They are also proceeding with a broad initiative to try to clean up and consolidate government websites and offer more services for mobile phones, officials said.
Candi Harrison, a former website manager for the Department of Housing and Urban Development who now blogs on government Web issues, said the problem isn’t so much the number of domains, but rather a generally chaotic approach to the Web.
Many departments and agencies don’t have officewide Web policies, according to plans they submitted as part of the waste-cutting initiative. Ms. Harrison said, that means information gets spread across different offices and departments, and makes it tough on the customers.
“What causes/sustains this problem? To be blunt, egos,” she said in an email.
She said executives want their own websites for their initiatives, and those in charge of government websites don’t say “No” enough. She also said executives have no incentives to work with colleagues in other agencies to streamline the federal government’s Web profile.
Ms. Harrison said some of her friends looked at Web stats and found that a high percentage of pages are getting little or no traffic — in one case, 60 percent of pages had zero views in six months prior to the review.
“Editing, editing, editing is the key,” she said. “And then merging/consolidating is the next step. And then making sure what’s left is written in plain language so customers can understand it once they find it.”
As for the domain-cutting, progress has been uneven, and the lure of websites is tough to resist.
The Consumer Financial Protection Bureau, which was created in July 2010, has registered 10 domain names since it opened its doors last year. All of the domains are close to the bureau’s name, apparently in a bid to capture potential permutations, such as consumerfinance.gov, consumerfinancial.gov and consumerprotection.gov.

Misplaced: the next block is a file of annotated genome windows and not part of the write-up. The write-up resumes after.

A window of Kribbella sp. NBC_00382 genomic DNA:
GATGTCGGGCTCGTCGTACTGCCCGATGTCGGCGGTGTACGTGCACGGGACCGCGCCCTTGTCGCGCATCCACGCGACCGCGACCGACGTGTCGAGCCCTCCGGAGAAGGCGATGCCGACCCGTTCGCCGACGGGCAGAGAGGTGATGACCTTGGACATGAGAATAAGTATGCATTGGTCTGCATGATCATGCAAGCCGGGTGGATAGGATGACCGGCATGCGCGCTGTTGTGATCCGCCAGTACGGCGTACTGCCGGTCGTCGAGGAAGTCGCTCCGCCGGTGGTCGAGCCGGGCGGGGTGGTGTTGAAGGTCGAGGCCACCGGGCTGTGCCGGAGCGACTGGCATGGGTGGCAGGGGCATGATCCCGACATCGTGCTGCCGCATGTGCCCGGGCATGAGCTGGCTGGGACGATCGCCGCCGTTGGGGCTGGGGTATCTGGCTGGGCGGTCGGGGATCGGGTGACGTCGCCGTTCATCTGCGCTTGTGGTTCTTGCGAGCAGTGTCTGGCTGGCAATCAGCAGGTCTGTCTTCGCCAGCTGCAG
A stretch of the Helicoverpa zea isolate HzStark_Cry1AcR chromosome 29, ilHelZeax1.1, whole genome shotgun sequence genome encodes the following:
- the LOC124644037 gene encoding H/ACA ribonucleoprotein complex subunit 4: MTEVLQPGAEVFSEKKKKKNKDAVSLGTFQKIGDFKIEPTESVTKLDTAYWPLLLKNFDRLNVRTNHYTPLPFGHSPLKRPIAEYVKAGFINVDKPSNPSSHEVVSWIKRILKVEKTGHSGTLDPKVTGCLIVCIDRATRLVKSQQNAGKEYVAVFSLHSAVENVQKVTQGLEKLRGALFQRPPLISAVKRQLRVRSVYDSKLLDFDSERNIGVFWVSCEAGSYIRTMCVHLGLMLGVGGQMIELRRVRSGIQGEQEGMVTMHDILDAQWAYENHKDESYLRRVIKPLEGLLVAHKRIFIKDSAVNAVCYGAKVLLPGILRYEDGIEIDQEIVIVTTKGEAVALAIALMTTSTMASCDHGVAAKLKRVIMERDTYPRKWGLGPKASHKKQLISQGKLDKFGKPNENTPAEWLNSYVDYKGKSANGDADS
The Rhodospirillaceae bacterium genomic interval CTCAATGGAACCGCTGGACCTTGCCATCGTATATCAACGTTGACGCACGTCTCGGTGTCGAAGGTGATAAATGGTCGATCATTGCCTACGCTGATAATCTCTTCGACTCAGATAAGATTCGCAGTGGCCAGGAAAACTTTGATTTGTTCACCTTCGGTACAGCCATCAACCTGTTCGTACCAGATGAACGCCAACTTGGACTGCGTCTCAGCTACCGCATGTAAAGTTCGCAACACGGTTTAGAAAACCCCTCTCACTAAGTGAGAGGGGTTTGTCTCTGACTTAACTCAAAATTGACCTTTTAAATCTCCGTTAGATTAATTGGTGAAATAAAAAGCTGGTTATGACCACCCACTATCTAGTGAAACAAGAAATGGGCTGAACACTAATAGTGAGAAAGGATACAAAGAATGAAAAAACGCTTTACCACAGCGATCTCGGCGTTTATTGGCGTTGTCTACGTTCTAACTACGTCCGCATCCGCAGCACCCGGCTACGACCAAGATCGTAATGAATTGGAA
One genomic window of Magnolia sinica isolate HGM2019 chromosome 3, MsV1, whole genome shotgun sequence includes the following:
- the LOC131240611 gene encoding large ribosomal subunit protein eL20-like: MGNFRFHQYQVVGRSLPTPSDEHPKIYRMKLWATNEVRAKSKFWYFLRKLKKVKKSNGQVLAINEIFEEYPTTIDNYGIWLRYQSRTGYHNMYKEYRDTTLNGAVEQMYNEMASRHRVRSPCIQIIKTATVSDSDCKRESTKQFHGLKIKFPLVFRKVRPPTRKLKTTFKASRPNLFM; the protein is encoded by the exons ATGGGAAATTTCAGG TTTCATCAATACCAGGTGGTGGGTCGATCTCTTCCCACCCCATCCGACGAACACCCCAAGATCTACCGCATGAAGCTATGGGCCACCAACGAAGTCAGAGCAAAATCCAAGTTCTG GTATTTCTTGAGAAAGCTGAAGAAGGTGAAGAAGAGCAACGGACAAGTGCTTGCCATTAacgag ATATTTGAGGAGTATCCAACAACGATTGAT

In a statement to The Times, the agency said the duplication is warranted “to help ensure consumers can find the CFPB site.” The bureau also said it has no plans to cull the list.
The Education Department has done the most of any office by reducing its domain names from 34 to 17. Among big federal agencies, the Federal Communications Commission was second, going from 14 to eight, while the Homeland Security Department cut 38 percent, from 58 to 36.
Several offices have gone in the other direction.
The Recovery Accountability and Transparency Board, which the White House itself created, has added a Web domain in the past year: www.accountabilityandtransparency.gov. The site does not appear to be active, so it’s not clear what it would add to the collection of nine other domains run by the board, including aandt.gov, ratb.gov and atb.gov.
The White House didn’t respond to questions about the board’s new site.